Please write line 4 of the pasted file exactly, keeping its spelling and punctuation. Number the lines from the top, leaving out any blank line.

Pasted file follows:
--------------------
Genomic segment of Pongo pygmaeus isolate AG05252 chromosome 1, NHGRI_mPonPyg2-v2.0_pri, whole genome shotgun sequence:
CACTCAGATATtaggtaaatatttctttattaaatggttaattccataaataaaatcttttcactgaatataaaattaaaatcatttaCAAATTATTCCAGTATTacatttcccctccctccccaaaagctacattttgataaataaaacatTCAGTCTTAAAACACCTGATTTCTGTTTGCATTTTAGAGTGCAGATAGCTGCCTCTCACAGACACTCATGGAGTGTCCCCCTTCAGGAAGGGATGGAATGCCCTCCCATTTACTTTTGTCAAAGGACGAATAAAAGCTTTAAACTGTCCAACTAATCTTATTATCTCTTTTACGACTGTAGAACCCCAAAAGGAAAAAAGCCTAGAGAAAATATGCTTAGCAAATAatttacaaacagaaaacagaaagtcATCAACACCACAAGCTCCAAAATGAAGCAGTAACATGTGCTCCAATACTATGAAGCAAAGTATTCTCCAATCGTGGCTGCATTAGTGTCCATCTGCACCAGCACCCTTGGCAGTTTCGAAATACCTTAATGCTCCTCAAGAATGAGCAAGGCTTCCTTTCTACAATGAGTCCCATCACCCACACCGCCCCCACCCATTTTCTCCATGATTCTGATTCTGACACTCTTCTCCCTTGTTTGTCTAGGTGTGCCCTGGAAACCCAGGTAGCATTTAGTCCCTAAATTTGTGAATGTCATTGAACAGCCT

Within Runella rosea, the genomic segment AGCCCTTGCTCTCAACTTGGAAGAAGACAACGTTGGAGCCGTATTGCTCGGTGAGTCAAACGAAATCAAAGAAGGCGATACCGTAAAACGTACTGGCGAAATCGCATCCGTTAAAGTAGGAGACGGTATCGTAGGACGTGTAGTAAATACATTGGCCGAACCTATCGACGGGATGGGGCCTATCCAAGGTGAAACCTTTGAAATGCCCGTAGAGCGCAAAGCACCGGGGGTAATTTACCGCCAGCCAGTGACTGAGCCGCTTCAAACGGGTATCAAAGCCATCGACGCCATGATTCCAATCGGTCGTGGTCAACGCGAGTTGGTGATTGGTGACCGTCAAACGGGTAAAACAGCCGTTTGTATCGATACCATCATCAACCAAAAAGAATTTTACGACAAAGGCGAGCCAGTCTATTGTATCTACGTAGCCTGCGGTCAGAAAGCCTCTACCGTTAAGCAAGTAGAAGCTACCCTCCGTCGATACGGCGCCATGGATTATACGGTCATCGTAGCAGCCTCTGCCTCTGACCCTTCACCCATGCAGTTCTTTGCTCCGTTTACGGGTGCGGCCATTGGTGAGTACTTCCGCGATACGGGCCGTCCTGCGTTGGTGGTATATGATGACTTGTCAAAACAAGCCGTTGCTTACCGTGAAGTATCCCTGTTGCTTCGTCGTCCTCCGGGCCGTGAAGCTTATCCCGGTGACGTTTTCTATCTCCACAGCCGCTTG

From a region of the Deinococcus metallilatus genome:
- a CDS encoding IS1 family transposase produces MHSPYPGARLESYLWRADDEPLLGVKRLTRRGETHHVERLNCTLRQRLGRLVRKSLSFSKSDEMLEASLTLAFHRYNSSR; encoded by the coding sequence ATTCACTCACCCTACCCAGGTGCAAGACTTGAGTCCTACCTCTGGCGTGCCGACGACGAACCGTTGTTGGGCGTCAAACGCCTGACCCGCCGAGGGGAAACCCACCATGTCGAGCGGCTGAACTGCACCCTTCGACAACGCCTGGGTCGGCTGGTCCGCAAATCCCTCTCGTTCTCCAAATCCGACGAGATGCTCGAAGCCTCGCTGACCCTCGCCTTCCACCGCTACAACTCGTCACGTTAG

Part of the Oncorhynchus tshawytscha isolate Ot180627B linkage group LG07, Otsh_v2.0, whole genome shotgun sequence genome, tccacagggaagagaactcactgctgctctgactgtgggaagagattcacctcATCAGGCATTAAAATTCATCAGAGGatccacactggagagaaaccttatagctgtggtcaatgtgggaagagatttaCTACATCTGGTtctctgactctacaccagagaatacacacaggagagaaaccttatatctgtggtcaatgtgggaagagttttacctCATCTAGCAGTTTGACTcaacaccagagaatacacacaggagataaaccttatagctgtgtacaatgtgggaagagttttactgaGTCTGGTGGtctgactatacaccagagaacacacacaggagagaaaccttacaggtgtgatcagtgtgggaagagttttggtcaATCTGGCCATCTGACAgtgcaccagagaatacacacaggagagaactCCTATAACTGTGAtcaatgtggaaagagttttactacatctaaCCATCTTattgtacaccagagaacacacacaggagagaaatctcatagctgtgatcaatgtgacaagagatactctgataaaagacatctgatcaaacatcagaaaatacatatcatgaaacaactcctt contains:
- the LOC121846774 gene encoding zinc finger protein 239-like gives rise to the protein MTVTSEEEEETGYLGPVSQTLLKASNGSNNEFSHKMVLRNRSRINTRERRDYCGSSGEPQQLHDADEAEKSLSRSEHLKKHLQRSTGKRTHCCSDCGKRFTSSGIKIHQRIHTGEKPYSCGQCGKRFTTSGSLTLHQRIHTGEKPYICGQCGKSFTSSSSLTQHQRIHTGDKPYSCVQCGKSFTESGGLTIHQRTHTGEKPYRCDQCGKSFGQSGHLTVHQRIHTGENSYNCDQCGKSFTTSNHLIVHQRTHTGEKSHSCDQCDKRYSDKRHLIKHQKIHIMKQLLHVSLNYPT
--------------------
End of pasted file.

From a region of the Deinococcus metallilatus genome: